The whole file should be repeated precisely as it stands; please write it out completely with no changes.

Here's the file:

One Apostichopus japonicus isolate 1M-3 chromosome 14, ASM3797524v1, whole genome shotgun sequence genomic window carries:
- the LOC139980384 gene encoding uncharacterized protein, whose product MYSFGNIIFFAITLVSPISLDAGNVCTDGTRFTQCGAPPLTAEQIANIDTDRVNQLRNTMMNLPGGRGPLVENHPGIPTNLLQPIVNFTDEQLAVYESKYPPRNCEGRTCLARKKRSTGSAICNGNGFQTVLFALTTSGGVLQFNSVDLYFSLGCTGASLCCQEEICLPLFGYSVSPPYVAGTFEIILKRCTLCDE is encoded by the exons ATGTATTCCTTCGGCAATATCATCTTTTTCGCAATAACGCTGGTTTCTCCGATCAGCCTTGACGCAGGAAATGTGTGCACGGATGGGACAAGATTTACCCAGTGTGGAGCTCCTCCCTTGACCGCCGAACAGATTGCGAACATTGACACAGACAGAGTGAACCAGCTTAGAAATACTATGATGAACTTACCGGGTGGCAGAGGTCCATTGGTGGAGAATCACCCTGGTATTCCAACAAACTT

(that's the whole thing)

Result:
One Apostichopus japonicus isolate 1M-3 chromosome 14, ASM3797524v1, whole genome shotgun sequence genomic window carries:
- the LOC139980384 gene encoding uncharacterized protein, whose product MYSFGNIIFFAITLVSPISLDAGNVCTDGTRFTQCGAPPLTAEQIANIDTDRVNQLRNTMMNLPGGRGPLVENHPGIPTNLLQPIVNFTDEQLAVYESKYPPRNCEGRTCLARKKRSTGSAICNGNGFQTVLFALTTSGGVLQFNSVDLYFSLGCTGASLCCQEEICLPLFGYSVSPPYVAGTFEIILKRCTLCDE is encoded by the exons ATGTATTCCTTCGGCAATATCATCTTTTTCGCAATAACGCTGGTTTCTCCGATCAGCCTTGACGCAGGAAATGTGTGCACGGATGGGACAAGATTTACCCAGTGTGGAGCTCCTCCCTTGACCGCCGAACAGATTGCGAACATTGACACAGACAGAGTGAACCAGCTTAGAAATACTATGATGAACTTACCGGGTGGCAGAGGTCCATTGGTGGAGAATCACCCTGGTATTCCAACAAACTT